In today’s Fed City Flashback, we take a look back in the history of the Montreal Expos to 1987. On this date in ’87, the Expos traded reliever Jeff Reardon and catcher Tom Nieto to the Minnesota Twins in exchange for minor league pitcher Alfredo Cardwood, catcher Jeff Reed, and pitchers Neal Heaton and Yorkis Perez.
Montreal was the first team to draft Reardon when they took him in the 23rd round of the 1973 MLB Draft. However, the team was not able to sign him. Four years later, he would be signed as an amateur free agent by another NL East team, the New York Mets. He would end up playing 2.5 seasons in Queens before Montreal found a way to get the reliever back on their team.
In May 1981, Montreal traded away right fielder Ellis Valentine to the Mets in exchange for Reardon and outfielder Dan Norman. Norman would only play 53 games for the Expos in 1982, hitting .212 with two home runs and seven RBI’s. Plus, Norman is better known for being part of the deal that sent Mets’ ace Tom Seaver to the Reds in 1974.
As for Reardon, he became one of the better relievers for Montreal over his six years in Canada. He had a 1.30 ERA in 25 games during the ’81 season. Now, he did appear in four postseason games for the Expos, but one of those games was a loss in Game 4 of the NLDS to the Phillies (Expos would win the series in five games).
The righty appeared in 75 games during the ’82 season, going 7-4 with a 2.06 ERA. His 26 saves were tied for seventh in all of baseball, but he did blow eight saves that year and Montreal would finish third in the division with a 86-76 record. That being said, the 109 innings by Reardon in that season were the second most he threw in a single year (110.1 innings with the Mets in 1980).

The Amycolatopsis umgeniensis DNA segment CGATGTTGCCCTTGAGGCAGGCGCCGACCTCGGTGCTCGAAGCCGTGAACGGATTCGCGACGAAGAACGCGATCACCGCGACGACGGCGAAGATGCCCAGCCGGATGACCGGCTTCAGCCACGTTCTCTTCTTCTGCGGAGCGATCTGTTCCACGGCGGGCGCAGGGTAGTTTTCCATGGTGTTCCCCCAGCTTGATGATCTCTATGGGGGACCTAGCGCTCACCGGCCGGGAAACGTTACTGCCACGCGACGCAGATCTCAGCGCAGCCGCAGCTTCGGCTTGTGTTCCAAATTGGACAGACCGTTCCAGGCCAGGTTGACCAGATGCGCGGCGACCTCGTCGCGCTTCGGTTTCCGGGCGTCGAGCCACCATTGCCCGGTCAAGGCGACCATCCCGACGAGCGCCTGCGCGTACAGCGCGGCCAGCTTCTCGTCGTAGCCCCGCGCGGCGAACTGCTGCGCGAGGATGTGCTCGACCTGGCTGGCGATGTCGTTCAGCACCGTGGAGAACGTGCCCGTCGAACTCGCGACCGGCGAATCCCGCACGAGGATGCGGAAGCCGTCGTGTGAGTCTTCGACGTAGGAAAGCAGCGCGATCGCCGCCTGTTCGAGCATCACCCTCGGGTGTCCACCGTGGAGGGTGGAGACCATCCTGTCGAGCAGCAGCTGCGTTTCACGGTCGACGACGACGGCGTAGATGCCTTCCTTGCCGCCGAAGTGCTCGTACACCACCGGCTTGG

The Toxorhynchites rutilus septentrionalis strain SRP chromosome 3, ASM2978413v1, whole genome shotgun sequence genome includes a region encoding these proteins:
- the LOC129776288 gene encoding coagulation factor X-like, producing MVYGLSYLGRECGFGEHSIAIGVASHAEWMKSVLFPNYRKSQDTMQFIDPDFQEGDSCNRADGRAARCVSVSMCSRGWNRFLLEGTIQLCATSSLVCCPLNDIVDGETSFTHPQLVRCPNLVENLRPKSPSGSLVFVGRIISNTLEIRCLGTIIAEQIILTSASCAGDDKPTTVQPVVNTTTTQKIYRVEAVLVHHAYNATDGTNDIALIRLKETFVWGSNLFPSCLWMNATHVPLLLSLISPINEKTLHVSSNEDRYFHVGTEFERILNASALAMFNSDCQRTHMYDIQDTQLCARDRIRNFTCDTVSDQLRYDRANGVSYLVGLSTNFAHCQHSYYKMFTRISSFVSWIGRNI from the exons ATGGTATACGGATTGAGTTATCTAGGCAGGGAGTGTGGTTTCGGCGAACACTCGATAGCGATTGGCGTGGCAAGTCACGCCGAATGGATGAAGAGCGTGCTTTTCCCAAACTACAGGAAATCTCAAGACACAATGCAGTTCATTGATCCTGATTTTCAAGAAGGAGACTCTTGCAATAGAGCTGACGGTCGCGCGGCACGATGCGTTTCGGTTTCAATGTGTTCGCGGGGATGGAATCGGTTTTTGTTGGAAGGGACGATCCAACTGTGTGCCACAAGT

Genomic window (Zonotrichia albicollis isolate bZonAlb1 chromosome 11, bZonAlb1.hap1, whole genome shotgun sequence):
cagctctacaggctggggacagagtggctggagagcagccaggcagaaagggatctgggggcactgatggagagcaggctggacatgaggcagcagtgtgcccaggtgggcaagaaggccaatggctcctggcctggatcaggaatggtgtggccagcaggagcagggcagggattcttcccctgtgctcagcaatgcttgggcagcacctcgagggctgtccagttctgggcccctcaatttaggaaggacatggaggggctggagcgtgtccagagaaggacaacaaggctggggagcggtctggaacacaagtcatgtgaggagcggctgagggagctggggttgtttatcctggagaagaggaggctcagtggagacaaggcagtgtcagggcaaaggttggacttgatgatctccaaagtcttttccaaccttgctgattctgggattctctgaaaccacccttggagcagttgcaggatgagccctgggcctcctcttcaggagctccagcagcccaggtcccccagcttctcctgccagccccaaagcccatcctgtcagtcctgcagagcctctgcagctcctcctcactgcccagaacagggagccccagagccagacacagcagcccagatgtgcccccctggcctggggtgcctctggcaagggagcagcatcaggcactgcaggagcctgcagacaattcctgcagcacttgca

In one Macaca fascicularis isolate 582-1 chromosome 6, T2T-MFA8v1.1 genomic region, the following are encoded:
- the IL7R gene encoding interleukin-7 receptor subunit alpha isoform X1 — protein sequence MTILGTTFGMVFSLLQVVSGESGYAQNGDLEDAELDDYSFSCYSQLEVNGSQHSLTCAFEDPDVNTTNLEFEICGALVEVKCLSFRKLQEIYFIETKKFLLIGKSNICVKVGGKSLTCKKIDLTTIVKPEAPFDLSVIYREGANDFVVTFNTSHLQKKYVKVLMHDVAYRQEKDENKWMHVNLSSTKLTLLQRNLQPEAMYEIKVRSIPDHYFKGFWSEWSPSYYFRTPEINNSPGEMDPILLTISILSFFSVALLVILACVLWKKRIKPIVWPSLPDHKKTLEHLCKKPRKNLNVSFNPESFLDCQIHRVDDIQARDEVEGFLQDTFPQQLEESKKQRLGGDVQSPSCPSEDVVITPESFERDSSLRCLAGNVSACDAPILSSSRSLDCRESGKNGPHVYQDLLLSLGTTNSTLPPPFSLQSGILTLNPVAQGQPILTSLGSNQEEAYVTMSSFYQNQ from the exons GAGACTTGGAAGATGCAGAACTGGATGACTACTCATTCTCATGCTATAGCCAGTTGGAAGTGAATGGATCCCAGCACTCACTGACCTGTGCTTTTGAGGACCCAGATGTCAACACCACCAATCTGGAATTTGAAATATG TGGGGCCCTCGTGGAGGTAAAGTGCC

After losing nine games in 1983, Reardon had the first of his two All-Star appearances in 1984. During that ‘84 season, he went 3-2 with a 2.18 ERA and recorded 12 saves in the first half of the year. However, the second half saw his ERA rise to 3.67 in 32 appearances (21 in the 1st half). Despite the rough second half, he still only missed on three of his save opportunities and was sixth in the National League in saves with 26.
In 1985, the pitcher from Pittsfield, Massachusetts led all of Major League baseball with 41 saves despite blowing nine saves. After making another All-Star team, Reardon struggled in the second half, going 0-5 in 28 games and giving up 19 earned runs in his final 31 appearances.
While Reardon was a pitcher who would blow his fair share of save chances (13 in 1986), he still racked up the save totals. In his final year with the Expos, his 35 saves were third in the majors and one behind the Cardinals’ Todd Worrell for the National League lead.
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Once Reardon was sent to the Twins, he made an instant impact for a team that would go on to win the World Series that season. His 31 saves in ’87 were second in the American League behind the Blue Jays’ Tom Henke (34). He appeared in four games of that World Series vs. the Cardinals, including getting the save in the decisive Game 7.
Even without Reardon, Montreal would go 91-71 in that 1987 season and had two relievers (Tim Burke and Andy McGaffigan) who recorded double digit saves. Plus, Neal Heaton threw 193.1 innings and went 13-10 for the team that season. Unfortunately, Montreal lost the division to the Cardinals by four games.
After three years with the Twins, Reardon pitched for the Red Sox, Braves, Reds, and Yankees before retiring after the 1994 season.
As for the other pieces in the Reardon trade besides Heaton, Alfredo Cardwood would never get any higher than High-A in the Expos’ system. Jeff Reed played two seasons with the Expos, hitting .215 with one home run and 30 RBI’s. Finally, Yorkis Perez would not appear in the Major Leagues for the Expos, but spent time in their farm system from 1987-1990 and then was back with the Montreal farm system in 1993.